7 Fun Facts We Learned From Eminem’s Genius Annotations

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Eminem. Photo: Dave J Hogan/Getty Images

Eminem has become the latest artist to annotate his work on Genius, adding over 40 annotations on some of his earliest work, some of his biggest hits, and even 50 Cent's "In Da Club." Here are the seven best things we learned from his notes. 

1. He was served with a lawsuit from his mother at an album signing, right after his big break with "My Name Is."
"Right after the first single came out, I did a signing at the Virgin Megastore in Times Square. While I was there, I got served by a court processor. They knew where I’d be, and they had to physically serve me. The guy got tackled. He was stupid. You don't need to physically serve someone anymore, like in the movies. But the guy was being a cowboy. It was some lawsuit from my mother, I think."

2. "In Da Club" was chosen as 50 Cent's first single by chance.
"We couldn’t decide on the first single from Get Rich. It was going to be either "If I Can't" or "In Da Club." We were torn, so me, 50, Paul, Chris Lighty, and Jimmy Iovine decided to flip a coin."

3. He didn't think people would like "Stan" because it's too long.
"I remember Mark The 45 King sent me that beat. And when I first heard it, I was like, 'Holy shit.' But I didn’t know it was going to be so big. When I was writing it, I just thought, 'Whoa, people are going to get sick of this because it goes on for so long.'"

4. He thought losing a rap battle would've ended his career, when it eventually got him signed with Dr. Dre.
"I went to the [Rap] Olympics, got all the way to the end, and then lost to the last guy. The guy who won was 
Otherwize, from LA. It was a local thing. They had a bunch of crowd support there. When I rapped, he went and hid behind a video screen. He walked away while I was rapping. I didn’t have anyone to battle! I’d never been in a situation like that before. I went through a lot of people to get through to the end, and then he walked away while I was rapping. I’m like, 'What the fuck do I do?' I was devastated.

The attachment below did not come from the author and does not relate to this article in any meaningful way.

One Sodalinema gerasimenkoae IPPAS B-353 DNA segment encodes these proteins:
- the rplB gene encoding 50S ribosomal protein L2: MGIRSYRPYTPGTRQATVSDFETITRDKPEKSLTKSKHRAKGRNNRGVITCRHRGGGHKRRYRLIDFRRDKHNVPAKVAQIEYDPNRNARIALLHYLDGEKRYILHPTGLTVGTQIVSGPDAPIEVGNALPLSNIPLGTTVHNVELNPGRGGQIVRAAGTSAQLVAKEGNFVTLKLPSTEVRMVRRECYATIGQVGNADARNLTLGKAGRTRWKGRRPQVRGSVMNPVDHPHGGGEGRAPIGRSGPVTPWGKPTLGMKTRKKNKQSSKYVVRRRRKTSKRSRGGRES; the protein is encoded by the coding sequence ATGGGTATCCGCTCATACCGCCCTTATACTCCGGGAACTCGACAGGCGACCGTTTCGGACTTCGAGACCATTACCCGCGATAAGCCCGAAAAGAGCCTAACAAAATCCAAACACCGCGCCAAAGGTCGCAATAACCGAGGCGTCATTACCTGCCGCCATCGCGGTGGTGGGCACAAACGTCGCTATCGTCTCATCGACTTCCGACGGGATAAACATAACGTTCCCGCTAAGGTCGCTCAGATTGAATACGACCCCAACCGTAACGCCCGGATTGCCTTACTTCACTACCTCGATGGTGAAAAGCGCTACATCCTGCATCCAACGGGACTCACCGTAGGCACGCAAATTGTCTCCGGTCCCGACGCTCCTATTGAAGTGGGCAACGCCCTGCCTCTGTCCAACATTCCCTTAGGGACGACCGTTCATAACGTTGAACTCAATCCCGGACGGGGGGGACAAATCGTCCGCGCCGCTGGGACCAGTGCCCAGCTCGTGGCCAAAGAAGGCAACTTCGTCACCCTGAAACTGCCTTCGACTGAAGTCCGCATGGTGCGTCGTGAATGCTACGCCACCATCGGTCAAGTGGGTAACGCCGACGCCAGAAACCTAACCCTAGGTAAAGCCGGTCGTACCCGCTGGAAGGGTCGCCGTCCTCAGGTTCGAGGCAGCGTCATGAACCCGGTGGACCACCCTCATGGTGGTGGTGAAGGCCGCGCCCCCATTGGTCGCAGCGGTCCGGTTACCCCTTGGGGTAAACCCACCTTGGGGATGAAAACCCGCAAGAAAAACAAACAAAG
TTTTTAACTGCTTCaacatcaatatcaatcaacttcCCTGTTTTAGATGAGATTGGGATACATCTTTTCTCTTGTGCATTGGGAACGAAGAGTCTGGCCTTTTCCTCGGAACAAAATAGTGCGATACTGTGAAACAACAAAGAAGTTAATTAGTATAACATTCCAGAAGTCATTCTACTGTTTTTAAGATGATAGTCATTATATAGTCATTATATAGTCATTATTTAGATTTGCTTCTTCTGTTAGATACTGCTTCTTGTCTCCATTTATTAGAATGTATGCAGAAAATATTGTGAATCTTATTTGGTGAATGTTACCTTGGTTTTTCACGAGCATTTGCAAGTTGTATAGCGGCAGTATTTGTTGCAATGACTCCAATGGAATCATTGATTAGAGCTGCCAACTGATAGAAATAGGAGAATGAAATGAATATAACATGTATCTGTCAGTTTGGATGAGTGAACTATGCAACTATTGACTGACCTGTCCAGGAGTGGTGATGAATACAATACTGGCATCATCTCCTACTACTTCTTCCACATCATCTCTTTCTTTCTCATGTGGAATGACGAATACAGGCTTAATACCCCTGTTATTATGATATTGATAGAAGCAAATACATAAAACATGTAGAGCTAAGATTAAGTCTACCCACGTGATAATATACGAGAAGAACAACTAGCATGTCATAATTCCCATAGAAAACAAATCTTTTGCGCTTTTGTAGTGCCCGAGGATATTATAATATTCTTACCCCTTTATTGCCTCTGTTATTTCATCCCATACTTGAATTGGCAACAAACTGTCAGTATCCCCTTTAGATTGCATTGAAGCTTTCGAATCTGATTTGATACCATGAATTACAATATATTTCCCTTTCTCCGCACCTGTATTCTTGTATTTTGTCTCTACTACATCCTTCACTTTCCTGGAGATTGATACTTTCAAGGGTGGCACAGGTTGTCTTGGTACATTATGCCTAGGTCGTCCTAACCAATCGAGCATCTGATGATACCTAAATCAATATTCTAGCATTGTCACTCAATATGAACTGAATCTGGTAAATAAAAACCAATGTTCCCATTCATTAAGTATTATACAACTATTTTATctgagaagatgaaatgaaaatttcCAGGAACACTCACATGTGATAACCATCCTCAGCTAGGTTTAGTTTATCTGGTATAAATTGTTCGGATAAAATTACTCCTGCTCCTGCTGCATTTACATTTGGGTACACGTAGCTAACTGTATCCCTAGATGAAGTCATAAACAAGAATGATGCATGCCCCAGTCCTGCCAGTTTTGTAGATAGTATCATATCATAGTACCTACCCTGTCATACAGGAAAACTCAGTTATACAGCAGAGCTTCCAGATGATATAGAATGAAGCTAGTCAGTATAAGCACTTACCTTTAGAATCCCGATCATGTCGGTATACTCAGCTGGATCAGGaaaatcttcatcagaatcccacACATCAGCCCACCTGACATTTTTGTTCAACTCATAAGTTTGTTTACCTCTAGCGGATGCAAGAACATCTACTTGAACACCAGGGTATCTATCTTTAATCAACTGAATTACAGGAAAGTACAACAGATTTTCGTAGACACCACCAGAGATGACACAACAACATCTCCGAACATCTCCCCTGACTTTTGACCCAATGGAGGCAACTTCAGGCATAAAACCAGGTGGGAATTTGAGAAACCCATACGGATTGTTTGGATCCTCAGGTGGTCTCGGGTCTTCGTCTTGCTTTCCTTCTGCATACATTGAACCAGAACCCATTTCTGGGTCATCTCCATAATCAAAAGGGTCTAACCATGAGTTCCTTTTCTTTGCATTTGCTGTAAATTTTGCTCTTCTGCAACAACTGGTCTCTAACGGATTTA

I come off stage. I’m like, that’s it. It’s over for me. This kid from Interscope, Dean Geistlinger, walks over and he asks me for a copy of the CD. So I kind of just chuck it at him. It was The Slim Shady EP. We come back to Detroit, I have no fucking home, no idea what I’m gonna do. Then, a couple weeks later, we get a call. Marky Bass said, 'Yo, we got a call from a doctor!'"

5. Proof inspired him to create his alter ego, Slim Shady.
"Coming out with an alias was part of Proof’s whole idea. He said, 'Let’s be in a group called D12, and there will be six of us, and we'll each have an alias. We'll each be two different people.' When I started rapping as Shady, as that character, it was a way for me to vent all my frustrations and just blame it on him. If anybody got mad about it, it was him that said it, you know what I’m saying? It was a way for me to be myself and say what I felt. I never wanted to go back to just rapping regular again."

6. He's a comic-book nerd.
"I’ve always been into comic books. Spider-Man, Hulk, old Batmans, Supermans — mostly vintage Marvel shit from before I was born. Just being able to have those pieces of history is crazy. I would not want to face off with somebody comparing comic book knowledge, but I know a pretty good amount."

7. He thinks of his writing like a Lisa Lampanelli sketch.
"When I’m pushing boundaries, I want to make sure that I keep myself in check. I want you to know that this rhyme might be fucked up or funny or not, or whatever. I’m aware of it and I know I’m probably fucked up for saying it.

I don’t think it’s any different than what comedians do. Have you ever seen Lisa Lampanelli? She takes the piss out of herself while she says these ridiculous things. You’re like, 'That was fucked up,' and then she comes right behind it with some self-deprecating thing about herself. She’s figured out a way to weave certain things together that’s very clever."